Taxes: Don't fall for this stimulus rebate check scam

May 16, 2008

It was inevitable. Soon after the government passed the Economic Stimulus Act of 2008, criminals went to work trying to pry tax rebates from the hands of unsuspecting Americans--and they might target you, too.

It was inevitable. Soon after the government passed the Economic Stimulus Act of 2008, criminals went to work trying to pry tax rebates from the hands of unsuspecting Americans-and they might target you, too. Crooks posing as IRS agents have been calling and e-mailing taxpayers, telling them that they won't get their stimulus rebate check unless they provide a bank account number or other personal information. Sure, maybe you wouldn't fall for this ruse, but a loved one might. So pass the word: The IRS never contacts taxpayers by e-mail or phone; the preferred method is by letter, says Phil Beasley of the agency's Criminal Investigation Division.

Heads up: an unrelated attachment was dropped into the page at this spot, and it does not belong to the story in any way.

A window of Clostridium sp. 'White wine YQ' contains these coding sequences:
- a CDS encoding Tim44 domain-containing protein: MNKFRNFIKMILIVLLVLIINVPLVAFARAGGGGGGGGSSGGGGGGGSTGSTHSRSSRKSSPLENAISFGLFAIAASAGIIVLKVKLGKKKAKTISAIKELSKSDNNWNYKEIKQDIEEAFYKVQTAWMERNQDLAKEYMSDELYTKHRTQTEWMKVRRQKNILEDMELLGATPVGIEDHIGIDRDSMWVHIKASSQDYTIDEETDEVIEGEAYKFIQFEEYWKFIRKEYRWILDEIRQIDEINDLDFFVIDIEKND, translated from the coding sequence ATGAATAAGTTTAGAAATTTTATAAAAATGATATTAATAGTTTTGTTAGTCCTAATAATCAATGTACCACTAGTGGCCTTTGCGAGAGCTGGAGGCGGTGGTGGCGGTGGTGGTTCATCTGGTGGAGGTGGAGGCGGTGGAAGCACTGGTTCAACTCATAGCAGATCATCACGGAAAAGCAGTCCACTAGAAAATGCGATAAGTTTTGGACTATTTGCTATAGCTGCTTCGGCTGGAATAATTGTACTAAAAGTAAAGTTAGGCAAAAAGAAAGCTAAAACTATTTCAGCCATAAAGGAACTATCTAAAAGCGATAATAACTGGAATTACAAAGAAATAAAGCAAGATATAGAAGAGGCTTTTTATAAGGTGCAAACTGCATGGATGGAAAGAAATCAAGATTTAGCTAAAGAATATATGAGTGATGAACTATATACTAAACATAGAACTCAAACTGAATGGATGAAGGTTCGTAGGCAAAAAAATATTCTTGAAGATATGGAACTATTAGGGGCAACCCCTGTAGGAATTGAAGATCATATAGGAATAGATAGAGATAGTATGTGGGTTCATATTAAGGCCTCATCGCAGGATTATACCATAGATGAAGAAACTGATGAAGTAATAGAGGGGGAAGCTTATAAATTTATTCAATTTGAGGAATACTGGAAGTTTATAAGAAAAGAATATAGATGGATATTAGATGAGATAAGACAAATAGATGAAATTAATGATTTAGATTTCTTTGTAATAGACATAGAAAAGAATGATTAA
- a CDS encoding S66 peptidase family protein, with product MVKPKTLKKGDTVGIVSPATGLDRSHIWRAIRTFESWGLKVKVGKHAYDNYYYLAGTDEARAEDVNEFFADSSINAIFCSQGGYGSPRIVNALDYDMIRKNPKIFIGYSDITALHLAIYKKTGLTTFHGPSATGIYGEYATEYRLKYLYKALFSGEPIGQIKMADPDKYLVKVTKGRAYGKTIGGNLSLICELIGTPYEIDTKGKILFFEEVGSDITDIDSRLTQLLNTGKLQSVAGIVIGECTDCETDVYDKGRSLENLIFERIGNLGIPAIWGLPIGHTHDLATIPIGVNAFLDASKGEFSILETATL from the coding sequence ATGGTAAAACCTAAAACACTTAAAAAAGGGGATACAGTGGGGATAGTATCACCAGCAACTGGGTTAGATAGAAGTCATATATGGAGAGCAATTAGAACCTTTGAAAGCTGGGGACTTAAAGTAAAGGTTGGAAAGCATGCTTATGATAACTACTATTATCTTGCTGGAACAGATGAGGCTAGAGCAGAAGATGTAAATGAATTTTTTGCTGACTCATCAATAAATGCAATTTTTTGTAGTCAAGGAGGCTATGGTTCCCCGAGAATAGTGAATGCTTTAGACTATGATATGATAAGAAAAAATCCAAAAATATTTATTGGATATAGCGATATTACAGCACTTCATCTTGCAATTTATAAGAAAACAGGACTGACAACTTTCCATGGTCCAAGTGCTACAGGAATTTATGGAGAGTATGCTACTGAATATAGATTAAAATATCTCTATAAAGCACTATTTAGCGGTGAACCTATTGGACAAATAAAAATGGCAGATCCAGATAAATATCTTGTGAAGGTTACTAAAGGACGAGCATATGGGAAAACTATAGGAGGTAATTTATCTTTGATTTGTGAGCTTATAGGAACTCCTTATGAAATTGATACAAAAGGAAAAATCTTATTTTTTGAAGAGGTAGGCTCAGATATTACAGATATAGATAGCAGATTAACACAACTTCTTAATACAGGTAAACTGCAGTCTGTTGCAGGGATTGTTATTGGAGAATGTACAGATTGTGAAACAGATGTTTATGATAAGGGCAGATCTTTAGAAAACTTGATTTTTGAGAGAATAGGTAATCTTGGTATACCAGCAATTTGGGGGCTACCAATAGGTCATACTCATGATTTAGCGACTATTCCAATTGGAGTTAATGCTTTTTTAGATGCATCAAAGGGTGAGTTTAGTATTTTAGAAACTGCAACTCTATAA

Another word on the stimulus rebates: If you filed a federal return and indicated a direct deposit account on it, you may already have your money. The IRS transmitted the last of the payments on May 16. People who didn't use direct deposit, however, may have to wait as late as July 11, based on the last two digits of their Social Security number.